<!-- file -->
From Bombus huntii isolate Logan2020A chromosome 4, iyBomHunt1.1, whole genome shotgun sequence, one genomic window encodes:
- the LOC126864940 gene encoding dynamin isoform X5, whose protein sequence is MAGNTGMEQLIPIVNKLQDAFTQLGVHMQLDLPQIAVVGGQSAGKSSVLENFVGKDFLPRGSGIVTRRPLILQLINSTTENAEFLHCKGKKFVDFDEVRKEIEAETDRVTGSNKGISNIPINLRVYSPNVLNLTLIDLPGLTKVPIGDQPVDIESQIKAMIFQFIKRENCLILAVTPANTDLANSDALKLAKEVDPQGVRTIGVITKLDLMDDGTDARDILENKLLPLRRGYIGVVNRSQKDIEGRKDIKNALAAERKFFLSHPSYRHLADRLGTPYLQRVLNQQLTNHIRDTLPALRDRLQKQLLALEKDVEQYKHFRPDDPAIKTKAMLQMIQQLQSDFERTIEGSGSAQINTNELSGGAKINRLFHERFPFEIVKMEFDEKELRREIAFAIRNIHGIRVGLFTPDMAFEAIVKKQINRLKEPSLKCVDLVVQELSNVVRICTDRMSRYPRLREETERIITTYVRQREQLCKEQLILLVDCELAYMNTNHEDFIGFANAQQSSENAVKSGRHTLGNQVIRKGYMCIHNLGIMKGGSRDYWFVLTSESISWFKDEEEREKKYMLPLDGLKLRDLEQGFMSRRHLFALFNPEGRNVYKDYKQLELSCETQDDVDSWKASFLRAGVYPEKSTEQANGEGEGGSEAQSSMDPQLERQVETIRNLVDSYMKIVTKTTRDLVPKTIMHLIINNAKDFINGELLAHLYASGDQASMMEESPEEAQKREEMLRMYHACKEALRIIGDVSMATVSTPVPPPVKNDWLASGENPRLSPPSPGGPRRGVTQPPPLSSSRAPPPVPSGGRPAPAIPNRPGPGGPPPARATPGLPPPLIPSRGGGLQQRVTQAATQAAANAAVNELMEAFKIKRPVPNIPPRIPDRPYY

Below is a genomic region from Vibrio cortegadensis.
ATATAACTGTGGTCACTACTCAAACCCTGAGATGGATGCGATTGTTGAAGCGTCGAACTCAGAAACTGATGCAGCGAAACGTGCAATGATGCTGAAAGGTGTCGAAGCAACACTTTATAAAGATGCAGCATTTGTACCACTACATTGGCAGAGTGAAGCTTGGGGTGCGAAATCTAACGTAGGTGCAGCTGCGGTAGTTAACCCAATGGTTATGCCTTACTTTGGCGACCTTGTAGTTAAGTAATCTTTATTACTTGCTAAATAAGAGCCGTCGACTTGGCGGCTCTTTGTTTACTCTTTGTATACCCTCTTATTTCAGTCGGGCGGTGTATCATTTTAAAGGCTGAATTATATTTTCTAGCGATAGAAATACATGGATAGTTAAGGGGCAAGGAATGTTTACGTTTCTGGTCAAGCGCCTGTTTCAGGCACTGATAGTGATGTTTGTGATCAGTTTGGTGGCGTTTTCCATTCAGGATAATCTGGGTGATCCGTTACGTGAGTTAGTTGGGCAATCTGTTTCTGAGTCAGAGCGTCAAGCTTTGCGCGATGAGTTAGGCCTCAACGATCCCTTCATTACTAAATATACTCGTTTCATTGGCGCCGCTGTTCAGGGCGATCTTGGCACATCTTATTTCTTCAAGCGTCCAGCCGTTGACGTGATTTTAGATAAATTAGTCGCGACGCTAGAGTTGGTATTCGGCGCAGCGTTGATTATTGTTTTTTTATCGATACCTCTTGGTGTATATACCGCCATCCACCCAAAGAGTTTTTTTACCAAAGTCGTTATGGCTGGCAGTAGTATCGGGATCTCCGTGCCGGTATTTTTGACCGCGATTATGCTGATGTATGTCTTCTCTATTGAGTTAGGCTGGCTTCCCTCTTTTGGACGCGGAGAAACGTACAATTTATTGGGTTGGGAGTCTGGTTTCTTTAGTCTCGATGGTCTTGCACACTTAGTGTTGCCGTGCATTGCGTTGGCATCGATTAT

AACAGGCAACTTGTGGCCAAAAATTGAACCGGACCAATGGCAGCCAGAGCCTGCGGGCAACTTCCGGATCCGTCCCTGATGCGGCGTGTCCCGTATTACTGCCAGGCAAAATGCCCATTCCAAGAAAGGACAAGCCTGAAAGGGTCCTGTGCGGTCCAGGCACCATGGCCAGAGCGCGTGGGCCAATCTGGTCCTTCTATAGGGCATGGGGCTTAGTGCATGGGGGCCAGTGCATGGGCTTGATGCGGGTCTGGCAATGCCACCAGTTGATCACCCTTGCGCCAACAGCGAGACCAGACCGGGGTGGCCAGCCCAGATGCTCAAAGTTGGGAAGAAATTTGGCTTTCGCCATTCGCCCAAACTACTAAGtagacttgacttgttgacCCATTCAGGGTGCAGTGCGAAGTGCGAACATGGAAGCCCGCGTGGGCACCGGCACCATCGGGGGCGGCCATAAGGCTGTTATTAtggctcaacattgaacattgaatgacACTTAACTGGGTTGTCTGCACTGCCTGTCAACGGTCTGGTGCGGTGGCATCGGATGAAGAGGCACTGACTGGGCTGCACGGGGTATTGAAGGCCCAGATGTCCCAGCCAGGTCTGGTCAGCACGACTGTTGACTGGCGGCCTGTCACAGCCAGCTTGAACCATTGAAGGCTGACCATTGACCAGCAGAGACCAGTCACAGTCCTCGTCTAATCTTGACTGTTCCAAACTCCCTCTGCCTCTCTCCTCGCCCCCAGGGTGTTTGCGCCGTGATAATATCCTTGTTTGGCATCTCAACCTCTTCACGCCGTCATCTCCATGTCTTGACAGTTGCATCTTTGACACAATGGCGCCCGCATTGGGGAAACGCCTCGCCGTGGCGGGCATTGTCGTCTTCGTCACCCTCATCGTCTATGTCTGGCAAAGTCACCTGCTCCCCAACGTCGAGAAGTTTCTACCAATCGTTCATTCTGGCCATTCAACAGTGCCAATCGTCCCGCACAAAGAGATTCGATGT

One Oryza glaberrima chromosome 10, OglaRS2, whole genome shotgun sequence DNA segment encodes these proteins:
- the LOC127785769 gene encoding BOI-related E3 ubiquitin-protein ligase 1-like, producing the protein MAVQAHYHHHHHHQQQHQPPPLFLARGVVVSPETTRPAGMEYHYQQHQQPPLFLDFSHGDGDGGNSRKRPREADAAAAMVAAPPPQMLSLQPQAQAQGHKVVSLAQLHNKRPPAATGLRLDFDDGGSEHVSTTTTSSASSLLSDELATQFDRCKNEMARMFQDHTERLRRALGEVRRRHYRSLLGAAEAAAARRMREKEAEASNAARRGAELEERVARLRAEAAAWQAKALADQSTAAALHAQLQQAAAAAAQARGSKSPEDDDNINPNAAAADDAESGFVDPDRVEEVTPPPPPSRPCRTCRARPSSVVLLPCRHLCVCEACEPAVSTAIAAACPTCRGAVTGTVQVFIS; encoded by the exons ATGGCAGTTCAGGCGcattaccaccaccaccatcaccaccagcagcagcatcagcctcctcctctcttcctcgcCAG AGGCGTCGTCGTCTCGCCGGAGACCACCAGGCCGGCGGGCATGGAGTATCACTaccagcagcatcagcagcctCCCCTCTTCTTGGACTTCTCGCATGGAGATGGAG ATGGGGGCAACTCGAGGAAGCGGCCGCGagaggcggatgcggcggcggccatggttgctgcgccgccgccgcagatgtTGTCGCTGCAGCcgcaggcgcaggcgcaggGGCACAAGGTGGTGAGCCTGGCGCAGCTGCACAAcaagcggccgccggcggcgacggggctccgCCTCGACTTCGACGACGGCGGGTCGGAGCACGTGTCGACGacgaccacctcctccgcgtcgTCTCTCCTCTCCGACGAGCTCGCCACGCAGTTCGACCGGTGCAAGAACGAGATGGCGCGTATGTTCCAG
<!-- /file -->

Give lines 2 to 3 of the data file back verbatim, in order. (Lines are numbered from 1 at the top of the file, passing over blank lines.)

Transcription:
- the LOC126864940 gene encoding dynamin isoform X5, whose protein sequence is MAGNTGMEQLIPIVNKLQDAFTQLGVHMQLDLPQIAVVGGQSAGKSSVLENFVGKDFLPRGSGIVTRRPLILQLINSTTENAEFLHCKGKKFVDFDEVRKEIEAETDRVTGSNKGISNIPINLRVYSPNVLNLTLIDLPGLTKVPIGDQPVDIESQIKAMIFQFIKRENCLILAVTPANTDLANSDALKLAKEVDPQGVRTIGVITKLDLMDDGTDARDILENKLLPLRRGYIGVVNRSQKDIEGRKDIKNALAAERKFFLSHPSYRHLADRLGTPYLQRVLNQQLTNHIRDTLPALRDRLQKQLLALEKDVEQYKHFRPDDPAIKTKAMLQMIQQLQSDFERTIEGSGSAQINTNELSGGAKINRLFHERFPFEIVKMEFDEKELRREIAFAIRNIHGIRVGLFTPDMAFEAIVKKQINRLKEPSLKCVDLVVQELSNVVRICTDRMSRYPRLREETERIITTYVRQREQLCKEQLILLVDCELAYMNTNHEDFIGFANAQQSSENAVKSGRHTLGNQVIRKGYMCIHNLGIMKGGSRDYWFVLTSESISWFKDEEEREKKYMLPLDGLKLRDLEQGFMSRRHLFALFNPEGRNVYKDYKQLELSCETQDDVDSWKASFLRAGVYPEKSTEQANGEGEGGSEAQSSMDPQLERQVETIRNLVDSYMKIVTKTTRDLVPKTIMHLIINNAKDFINGELLAHLYASGDQASMMEESPEEAQKREEMLRMYHACKEALRIIGDVSMATVSTPVPPPVKNDWLASGENPRLSPPSPGGPRRGVTQPPPLSSSRAPPPVPSGGRPAPAIPNRPGPGGPPPARATPGLPPPLIPSRGGGLQQRVTQAATQAAANAAVNELMEAFKIKRPVPNIPPRIPDRPYY

Below is a genomic region from Vibrio cortegadensis.